(per TSG's request)
How does one describe an experience that bears no outward evidence of flaw and yet leaves no remarkable memory? Can a restaurant be very good at what it does and yet never break the impression-barrier? If so, this is the essence non-pareil of Steel.
If you'd like to skip the forthcoming verbosity, both Steel's food and service were excellent for its genre. Consistency has been a hallmark of this particular incarnation of that which Dallas seems most to crave: expensive Asian fusion. While my cynicism towards this trend borders on the snarling and vicious, in the end Steel executes well. Perhaps its greatest sin is simply that it does not distinguish itself.
Saturday night's meal-- my most recent of several visits-- began with a brief wait at the bar as the place was unbelievably crowded. As if Steel was taking the Tei Tei overflow or something. Elbow room was literally at a premium.
In the same vein as every single other of its competitors, Steel's ambience attempts to take serenity to its edge. Imagine Cru crossed with Abacus, or Houstons with Nakamoto. Or perhaps 9 Fish with more mahogany. Steel is an ancient Japanese tea ceremony taking place in the heart of Hong Kong. Juxtaposed, yes, but harmonious, no.
Leaving the mob scene of Typical Dallasites at the bar, our party was seated and greeted graciously and quickly. The sole exception to fairly flawless service was a loud and abrupt interruption of our ongoing conversation to introduce himself. Forgivable, considering our shifting demands upon him as the night wore on.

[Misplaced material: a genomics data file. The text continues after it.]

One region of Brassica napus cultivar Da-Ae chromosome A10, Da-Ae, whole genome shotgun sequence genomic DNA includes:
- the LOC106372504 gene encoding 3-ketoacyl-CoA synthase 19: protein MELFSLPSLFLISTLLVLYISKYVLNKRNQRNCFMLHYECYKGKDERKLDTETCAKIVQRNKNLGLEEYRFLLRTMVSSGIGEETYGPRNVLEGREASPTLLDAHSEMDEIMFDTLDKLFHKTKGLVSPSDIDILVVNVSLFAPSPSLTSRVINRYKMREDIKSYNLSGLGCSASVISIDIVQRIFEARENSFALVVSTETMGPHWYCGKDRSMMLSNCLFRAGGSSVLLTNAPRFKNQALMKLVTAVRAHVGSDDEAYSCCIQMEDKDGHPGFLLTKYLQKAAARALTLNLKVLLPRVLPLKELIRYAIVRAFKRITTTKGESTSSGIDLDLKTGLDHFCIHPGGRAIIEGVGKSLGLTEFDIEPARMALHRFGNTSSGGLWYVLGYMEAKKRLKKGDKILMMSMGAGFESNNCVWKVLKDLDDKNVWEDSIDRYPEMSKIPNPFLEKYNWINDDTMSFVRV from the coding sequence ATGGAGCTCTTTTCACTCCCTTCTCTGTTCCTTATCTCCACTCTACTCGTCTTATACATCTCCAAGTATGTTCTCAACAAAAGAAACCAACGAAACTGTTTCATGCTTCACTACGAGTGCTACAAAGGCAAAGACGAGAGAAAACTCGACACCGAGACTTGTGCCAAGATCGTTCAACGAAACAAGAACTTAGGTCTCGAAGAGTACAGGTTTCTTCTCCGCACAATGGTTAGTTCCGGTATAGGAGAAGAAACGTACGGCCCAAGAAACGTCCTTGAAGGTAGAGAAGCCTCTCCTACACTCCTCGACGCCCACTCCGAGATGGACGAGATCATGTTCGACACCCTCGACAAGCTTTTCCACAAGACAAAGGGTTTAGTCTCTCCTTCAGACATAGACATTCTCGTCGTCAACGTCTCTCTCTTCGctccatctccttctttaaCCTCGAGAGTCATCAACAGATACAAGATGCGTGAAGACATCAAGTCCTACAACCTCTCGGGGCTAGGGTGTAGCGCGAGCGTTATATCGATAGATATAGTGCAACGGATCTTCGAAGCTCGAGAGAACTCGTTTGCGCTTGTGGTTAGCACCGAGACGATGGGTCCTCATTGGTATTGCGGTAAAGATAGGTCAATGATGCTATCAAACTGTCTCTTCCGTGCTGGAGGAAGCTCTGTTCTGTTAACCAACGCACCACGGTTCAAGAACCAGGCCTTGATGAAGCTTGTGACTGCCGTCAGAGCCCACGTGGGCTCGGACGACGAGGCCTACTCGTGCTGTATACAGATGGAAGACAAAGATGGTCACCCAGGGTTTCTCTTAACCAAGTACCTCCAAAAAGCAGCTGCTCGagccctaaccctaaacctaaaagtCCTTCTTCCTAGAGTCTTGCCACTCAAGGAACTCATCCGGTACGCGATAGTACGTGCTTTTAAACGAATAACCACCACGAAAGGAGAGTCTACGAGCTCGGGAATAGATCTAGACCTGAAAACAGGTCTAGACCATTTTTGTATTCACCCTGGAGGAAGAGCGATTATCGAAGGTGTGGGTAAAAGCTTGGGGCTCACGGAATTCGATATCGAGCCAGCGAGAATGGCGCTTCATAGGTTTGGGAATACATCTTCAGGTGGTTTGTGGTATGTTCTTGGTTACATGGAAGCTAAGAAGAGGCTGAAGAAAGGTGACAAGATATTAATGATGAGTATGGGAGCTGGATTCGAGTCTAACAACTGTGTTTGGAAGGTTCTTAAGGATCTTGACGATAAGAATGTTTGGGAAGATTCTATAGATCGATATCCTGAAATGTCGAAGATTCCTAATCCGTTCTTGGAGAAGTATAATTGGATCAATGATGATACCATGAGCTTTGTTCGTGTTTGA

In fact, let's give Steel some major kudos at this point. The two couples in our party had not come to a mutual decision about who would pay the tab and both ordered separately. The server astutely recognized that we had wildy over-ordered as a table, and delivered a massive plate of sashimi (from either memory or very subtle notetaking-- we did not use the traditional form). Midway through this vast array of Poseidon's bounty, he quietly asked me if we really did want that Combination Seafood Salt Encrusted with Chili Sauce entree (I've ordered it at least twice before and it has been consistently outstanding) we originally ordered. Truth be told the answer was no, and he accomodated this change without resistance.
The sashimi was all quite excellent. Not quite Teppo, but only slightly less than perfect: the albacore was overly seared and the toro was definitely not toro, but just regular maguro. Considering the huge amount of food overall (scallops, four types of tuna, uni, mussels, several rolls, etc) a small slip wasn't noticed. Drinks were refilled (new glasses for every wine refill!) efficiently and prices were in line with the marketplace in Dallas in general.
Beef tataki with chili sauce and jalapeno served extra-rare (upon request) was incredibly good, although far spicier than two of us preferred. As an alternative to the Vietnamese Beef Carpaccio (which I find to be frankly disgusting-- worse than traditional French beef tartare), this dish was worth the trip alone. Better than Tei Tei's kobe tataki on a rock even. Substantially better.
Steel's menu is extensive, and I wonder how many visits would be required to truly sample its depth. It is possible to have a bad meal here, simply by virtue of the overwhelming array of choices and one's personal taste. Perfect execution is also a possibility, and that factor makes Steel a challenging review.
At the end of the evening, we had enjoyed at least one excellent course of many and some refreshing moments of sparkling service. We rubbed shoulders with the typical Dallas beauty pageant scene, although there were far too many of them. We had no complaint and in a parting gesture, the host offered to call the popular club we were headed to next to ensure our undelayed entry.
Rereading this, I cannot help but think that my jaded approach to Dallas dining has influenced what sounds like a superb culinary experience.
And yet, the visit has left little impression. The service was better than expected, and the food was as good as expected. Steel is no cheap date, and the tab was substantial.
Perhaps Steel lacks a touch of character. Uniqueness. That subtle asian flavor of umame, as foodies might imagine.